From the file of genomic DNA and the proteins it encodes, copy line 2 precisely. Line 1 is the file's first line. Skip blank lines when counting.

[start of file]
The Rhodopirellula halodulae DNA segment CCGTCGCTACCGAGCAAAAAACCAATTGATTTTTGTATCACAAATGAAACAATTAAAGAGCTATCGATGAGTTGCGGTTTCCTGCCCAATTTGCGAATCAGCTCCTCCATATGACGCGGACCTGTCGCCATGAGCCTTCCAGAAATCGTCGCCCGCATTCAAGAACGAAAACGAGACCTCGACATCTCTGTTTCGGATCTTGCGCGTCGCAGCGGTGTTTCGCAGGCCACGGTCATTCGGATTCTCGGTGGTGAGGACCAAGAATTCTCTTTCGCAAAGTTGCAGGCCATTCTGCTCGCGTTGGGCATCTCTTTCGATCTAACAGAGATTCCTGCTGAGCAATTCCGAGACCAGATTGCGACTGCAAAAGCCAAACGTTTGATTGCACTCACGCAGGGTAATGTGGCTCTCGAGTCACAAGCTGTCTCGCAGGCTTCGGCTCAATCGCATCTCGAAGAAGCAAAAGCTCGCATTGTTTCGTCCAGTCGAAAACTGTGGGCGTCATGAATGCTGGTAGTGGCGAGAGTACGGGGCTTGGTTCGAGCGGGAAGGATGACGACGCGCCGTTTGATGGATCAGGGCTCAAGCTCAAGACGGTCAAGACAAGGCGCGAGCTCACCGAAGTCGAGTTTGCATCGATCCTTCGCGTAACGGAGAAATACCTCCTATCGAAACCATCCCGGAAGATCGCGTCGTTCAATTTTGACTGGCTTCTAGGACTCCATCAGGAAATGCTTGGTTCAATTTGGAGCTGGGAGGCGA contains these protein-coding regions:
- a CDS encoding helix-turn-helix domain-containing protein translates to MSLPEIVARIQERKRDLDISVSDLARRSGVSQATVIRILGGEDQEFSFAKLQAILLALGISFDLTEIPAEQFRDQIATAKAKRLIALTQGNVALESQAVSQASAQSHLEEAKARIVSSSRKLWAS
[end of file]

- a CDS encoding helix-turn-helix domain-containing protein translates to MSLPEIVARIQERKRDLDISVSDLARRSGVSQATVIRILGGEDQEFSFAKLQAILLALGISFDLTEIPAEQFRDQIATAKAKRLIALTQGNVALESQAVSQASAQSHLEEAKARIVSSSRKLWAS